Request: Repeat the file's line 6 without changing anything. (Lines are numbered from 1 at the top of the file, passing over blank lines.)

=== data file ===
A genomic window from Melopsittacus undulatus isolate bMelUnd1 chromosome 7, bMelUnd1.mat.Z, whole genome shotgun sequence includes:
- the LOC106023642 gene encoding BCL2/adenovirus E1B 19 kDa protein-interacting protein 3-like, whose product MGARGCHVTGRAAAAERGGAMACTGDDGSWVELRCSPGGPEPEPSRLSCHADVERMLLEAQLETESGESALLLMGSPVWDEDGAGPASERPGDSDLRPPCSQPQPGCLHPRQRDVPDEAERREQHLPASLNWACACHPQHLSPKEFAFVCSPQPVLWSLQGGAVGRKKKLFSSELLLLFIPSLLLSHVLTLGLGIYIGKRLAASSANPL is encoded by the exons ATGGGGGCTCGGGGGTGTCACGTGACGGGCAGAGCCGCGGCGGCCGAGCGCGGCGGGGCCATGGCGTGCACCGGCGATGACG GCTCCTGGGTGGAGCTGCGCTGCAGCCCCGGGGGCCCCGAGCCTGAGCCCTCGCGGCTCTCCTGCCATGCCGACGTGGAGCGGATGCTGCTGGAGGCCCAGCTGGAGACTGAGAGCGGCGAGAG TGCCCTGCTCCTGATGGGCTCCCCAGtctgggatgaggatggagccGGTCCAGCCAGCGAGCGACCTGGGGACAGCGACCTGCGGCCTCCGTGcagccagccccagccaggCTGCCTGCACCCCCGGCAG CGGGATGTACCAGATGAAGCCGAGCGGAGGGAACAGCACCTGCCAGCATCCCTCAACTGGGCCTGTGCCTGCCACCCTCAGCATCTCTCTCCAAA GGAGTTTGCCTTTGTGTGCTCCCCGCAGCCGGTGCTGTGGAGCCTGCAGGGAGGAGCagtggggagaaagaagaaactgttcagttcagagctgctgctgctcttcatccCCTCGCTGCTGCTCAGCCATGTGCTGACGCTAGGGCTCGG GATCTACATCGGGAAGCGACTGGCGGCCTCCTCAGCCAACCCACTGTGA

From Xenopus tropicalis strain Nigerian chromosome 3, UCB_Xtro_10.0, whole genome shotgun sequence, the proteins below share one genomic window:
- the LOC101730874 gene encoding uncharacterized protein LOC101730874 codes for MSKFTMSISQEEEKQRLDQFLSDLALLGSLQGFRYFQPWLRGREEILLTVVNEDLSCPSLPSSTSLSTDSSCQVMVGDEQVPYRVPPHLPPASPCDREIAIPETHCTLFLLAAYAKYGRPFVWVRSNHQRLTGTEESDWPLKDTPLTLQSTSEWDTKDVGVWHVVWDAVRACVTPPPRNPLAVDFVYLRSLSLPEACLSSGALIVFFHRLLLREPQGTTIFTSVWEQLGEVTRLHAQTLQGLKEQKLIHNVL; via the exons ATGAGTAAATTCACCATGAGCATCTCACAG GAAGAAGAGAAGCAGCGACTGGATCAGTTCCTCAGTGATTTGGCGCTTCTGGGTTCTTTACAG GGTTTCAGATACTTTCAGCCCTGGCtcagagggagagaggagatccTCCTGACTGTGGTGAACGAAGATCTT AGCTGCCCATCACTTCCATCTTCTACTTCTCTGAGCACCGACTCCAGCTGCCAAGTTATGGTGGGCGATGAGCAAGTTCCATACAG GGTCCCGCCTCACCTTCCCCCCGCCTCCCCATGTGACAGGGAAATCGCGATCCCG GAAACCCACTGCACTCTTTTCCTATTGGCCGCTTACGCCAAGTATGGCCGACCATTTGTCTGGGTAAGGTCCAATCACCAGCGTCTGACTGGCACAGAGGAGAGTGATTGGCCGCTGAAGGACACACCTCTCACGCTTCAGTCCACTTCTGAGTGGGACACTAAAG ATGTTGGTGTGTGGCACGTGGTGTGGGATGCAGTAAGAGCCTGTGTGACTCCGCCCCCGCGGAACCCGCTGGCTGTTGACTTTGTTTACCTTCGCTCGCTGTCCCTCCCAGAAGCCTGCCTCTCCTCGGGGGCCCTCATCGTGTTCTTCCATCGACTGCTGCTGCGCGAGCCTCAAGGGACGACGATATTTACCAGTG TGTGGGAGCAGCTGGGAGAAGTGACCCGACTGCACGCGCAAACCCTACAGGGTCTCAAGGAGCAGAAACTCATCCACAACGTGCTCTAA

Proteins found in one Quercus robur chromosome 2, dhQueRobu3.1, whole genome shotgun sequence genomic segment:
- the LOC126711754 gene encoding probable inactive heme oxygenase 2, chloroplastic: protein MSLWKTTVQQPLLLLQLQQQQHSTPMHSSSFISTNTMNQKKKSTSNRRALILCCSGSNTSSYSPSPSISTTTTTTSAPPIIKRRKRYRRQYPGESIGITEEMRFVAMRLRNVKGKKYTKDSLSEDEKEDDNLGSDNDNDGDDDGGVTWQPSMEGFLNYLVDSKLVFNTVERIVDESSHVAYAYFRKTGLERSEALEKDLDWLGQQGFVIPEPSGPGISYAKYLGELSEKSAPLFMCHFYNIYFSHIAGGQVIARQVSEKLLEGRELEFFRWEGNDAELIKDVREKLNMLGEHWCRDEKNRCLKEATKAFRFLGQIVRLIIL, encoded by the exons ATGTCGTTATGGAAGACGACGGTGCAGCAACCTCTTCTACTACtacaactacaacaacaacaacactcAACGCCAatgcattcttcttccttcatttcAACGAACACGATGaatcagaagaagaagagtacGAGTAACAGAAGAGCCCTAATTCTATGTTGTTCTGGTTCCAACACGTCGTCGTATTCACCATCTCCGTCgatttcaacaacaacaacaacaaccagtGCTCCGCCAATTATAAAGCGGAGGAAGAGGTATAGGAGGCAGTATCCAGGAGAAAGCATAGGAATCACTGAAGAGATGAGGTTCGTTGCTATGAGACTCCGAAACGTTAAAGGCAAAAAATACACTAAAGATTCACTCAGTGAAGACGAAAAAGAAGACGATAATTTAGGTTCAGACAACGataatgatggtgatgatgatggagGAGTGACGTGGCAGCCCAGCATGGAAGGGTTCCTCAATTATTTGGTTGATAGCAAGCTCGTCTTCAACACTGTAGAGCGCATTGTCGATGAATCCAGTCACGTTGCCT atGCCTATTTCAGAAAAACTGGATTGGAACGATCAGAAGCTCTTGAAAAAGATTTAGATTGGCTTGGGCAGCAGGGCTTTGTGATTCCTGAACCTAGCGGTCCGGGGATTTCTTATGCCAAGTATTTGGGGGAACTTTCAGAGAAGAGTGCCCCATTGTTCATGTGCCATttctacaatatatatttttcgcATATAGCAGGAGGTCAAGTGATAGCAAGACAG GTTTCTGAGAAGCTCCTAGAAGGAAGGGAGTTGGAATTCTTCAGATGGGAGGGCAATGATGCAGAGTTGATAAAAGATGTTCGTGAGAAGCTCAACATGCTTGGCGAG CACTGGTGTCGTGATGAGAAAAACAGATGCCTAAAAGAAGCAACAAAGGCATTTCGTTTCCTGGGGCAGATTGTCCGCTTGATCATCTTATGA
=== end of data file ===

- the LOC126711754 gene encoding probable inactive heme oxygenase 2, chloroplastic: protein MSLWKTTVQQPLLLLQLQQQQHSTPMHSSSFISTNTMNQKKKSTSNRRALILCCSGSNTSSYSPSPSISTTTTTTSAPPIIKRRKRYRRQYPGESIGITEEMRFVAMRLRNVKGKKYTKDSLSEDEKEDDNLGSDNDNDGDDDGGVTWQPSMEGFLNYLVDSKLVFNTVERIVDESSHVAYAYFRKTGLERSEALEKDLDWLGQQGFVIPEPSGPGISYAKYLGELSEKSAPLFMCHFYNIYFSHIAGGQVIARQVSEKLLEGRELEFFRWEGNDAELIKDVREKLNMLGEHWCRDEKNRCLKEATKAFRFLGQIVRLIIL, encoded by the exons ATGTCGTTATGGAAGACGACGGTGCAGCAACCTCTTCTACTACtacaactacaacaacaacaacactcAACGCCAatgcattcttcttccttcatttcAACGAACACGATGaatcagaagaagaagagtacGAGTAACAGAAGAGCCCTAATTCTATGTTGTTCTGGTTCCAACACGTCGTCGTATTCACCATCTCCGTCgatttcaacaacaacaacaacaaccagtGCTCCGCCAATTATAAAGCGGAGGAAGAGGTATAGGAGGCAGTATCCAGGAGAAAGCATAGGAATCACTGAAGAGATGAGGTTCGTTGCTATGAGACTCCGAAACGTTAAAGGCAAAAAATACACTAAAGATTCACTCAGTGAAGACGAAAAAGAAGACGATAATTTAGGTTCAGACAACGataatgatggtgatgatgatggagGAGTGACGTGGCAGCCCAGCATGGAAGGGTTCCTCAATTATTTGGTTGATAGCAAGCTCGTCTTCAACACTGTAGAGCGCATTGTCGATGAATCCAGTCACGTTGCCT atGCCTATTTCAGAAAAACTGGATTGGAACGATCAGAAGCTCTTGAAAAAGATTTAGATTGGCTTGGGCAGCAGGGCTTTGTGATTCCTGAACCTAGCGGTCCGGGGATTTCTTATGCCAAGTATTTGGGGGAACTTTCAGAGAAGAGTGCCCCATTGTTCATGTGCCATttctacaatatatatttttcgcATATAGCAGGAGGTCAAGTGATAGCAAGACAG GTTTCTGAGAAGCTCCTAGAAGGAAGGGAGTTGGAATTCTTCAGATGGGAGGGCAATGATGCAGAGTTGATAAAAGATGTTCGTGAGAAGCTCAACATGCTTGGCGAG CACTGGTGTCGTGATGAGAAAAACAGATGCCTAAAAGAAGCAACAAAGGCATTTCGTTTCCTGGGGCAGATTGTCCGCTTGATCATCTTATGA